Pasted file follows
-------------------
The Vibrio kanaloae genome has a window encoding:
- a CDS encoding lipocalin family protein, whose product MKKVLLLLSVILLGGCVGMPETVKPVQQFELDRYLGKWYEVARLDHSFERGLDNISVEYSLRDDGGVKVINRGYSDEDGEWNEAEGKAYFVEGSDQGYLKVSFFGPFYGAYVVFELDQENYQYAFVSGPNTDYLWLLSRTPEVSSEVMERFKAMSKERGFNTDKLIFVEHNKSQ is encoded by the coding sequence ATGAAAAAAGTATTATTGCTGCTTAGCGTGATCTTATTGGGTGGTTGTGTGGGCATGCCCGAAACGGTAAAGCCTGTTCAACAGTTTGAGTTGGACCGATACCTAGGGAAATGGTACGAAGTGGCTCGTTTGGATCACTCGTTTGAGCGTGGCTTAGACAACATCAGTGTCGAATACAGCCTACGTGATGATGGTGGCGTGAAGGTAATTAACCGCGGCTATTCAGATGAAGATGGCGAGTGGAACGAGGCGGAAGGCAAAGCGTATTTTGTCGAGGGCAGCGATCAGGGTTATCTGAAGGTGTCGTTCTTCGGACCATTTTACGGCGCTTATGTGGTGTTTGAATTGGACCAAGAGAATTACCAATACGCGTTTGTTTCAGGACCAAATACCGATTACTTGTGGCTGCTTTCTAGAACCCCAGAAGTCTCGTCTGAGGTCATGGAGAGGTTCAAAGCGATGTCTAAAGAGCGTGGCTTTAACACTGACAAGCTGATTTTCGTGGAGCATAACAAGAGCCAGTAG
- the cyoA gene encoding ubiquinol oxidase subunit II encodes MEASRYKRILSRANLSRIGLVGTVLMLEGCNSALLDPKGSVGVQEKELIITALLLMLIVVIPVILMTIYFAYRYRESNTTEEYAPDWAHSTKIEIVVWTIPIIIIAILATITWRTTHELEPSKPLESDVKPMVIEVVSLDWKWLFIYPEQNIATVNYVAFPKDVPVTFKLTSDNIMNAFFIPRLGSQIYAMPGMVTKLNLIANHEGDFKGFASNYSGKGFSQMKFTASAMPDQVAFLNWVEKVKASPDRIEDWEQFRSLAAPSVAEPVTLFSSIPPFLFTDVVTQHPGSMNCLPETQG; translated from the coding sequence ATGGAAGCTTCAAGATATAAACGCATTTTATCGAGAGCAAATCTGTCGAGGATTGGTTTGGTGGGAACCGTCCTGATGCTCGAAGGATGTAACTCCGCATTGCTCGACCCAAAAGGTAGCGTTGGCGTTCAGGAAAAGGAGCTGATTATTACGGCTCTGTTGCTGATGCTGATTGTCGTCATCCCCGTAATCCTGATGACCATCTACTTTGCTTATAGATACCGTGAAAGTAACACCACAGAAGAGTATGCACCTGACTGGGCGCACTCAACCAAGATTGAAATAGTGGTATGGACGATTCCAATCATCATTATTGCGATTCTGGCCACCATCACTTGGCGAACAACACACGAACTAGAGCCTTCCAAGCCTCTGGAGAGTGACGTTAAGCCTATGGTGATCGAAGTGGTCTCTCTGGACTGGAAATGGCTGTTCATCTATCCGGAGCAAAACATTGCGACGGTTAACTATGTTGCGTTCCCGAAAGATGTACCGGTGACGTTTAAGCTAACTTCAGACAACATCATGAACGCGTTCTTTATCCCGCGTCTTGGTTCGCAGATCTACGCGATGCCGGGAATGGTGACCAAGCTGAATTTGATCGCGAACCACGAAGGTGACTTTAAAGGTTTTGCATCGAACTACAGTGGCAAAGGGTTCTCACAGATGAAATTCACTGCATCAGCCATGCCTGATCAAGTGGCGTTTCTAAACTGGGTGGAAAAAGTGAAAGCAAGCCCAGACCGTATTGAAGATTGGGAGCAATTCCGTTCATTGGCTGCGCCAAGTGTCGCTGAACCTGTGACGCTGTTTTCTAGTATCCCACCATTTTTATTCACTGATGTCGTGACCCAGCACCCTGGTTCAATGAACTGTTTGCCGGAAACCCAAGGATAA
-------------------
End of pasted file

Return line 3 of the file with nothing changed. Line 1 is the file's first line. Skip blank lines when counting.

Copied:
- the cyoA gene encoding ubiquinol oxidase subunit II encodes MEASRYKRILSRANLSRIGLVGTVLMLEGCNSALLDPKGSVGVQEKELIITALLLMLIVVIPVILMTIYFAYRYRESNTTEEYAPDWAHSTKIEIVVWTIPIIIIAILATITWRTTHELEPSKPLESDVKPMVIEVVSLDWKWLFIYPEQNIATVNYVAFPKDVPVTFKLTSDNIMNAFFIPRLGSQIYAMPGMVTKLNLIANHEGDFKGFASNYSGKGFSQMKFTASAMPDQVAFLNWVEKVKASPDRIEDWEQFRSLAAPSVAEPVTLFSSIPPFLFTDVVTQHPGSMNCLPETQG; translated from the coding sequence ATGGAAGCTTCAAGATATAAACGCATTTTATCGAGAGCAAATCTGTCGAGGATTGGTTTGGTGGGAACCGTCCTGATGCTCGAAGGATGTAACTCCGCATTGCTCGACCCAAAAGGTAGCGTTGGCGTTCAGGAAAAGGAGCTGATTATTACGGCTCTGTTGCTGATGCTGATTGTCGTCATCCCCGTAATCCTGATGACCATCTACTTTGCTTATAGATACCGTGAAAGTAACACCACAGAAGAGTATGCACCTGACTGGGCGCACTCAACCAAGATTGAAATAGTGGTATGGACGATTCCAATCATCATTATTGCGATTCTGGCCACCATCACTTGGCGAACAACACACGAACTAGAGCCTTCCAAGCCTCTGGAGAGTGACGTTAAGCCTATGGTGATCGAAGTGGTCTCTCTGGACTGGAAATGGCTGTTCATCTATCCGGAGCAAAACATTGCGACGGTTAACTATGTTGCGTTCCCGAAAGATGTACCGGTGACGTTTAAGCTAACTTCAGACAACATCATGAACGCGTTCTTTATCCCGCGTCTTGGTTCGCAGATCTACGCGATGCCGGGAATGGTGACCAAGCTGAATTTGATCGCGAACCACGAAGGTGACTTTAAAGGTTTTGCATCGAACTACAGTGGCAAAGGGTTCTCACAGATGAAATTCACTGCATCAGCCATGCCTGATCAAGTGGCGTTTCTAAACTGGGTGGAAAAAGTGAAAGCAAGCCCAGACCGTATTGAAGATTGGGAGCAATTCCGTTCATTGGCTGCGCCAAGTGTCGCTGAACCTGTGACGCTGTTTTCTAGTATCCCACCATTTTTATTCACTGATGTCGTGACCCAGCACCCTGGTTCAATGAACTGTTTGCCGGAAACCCAAGGATAA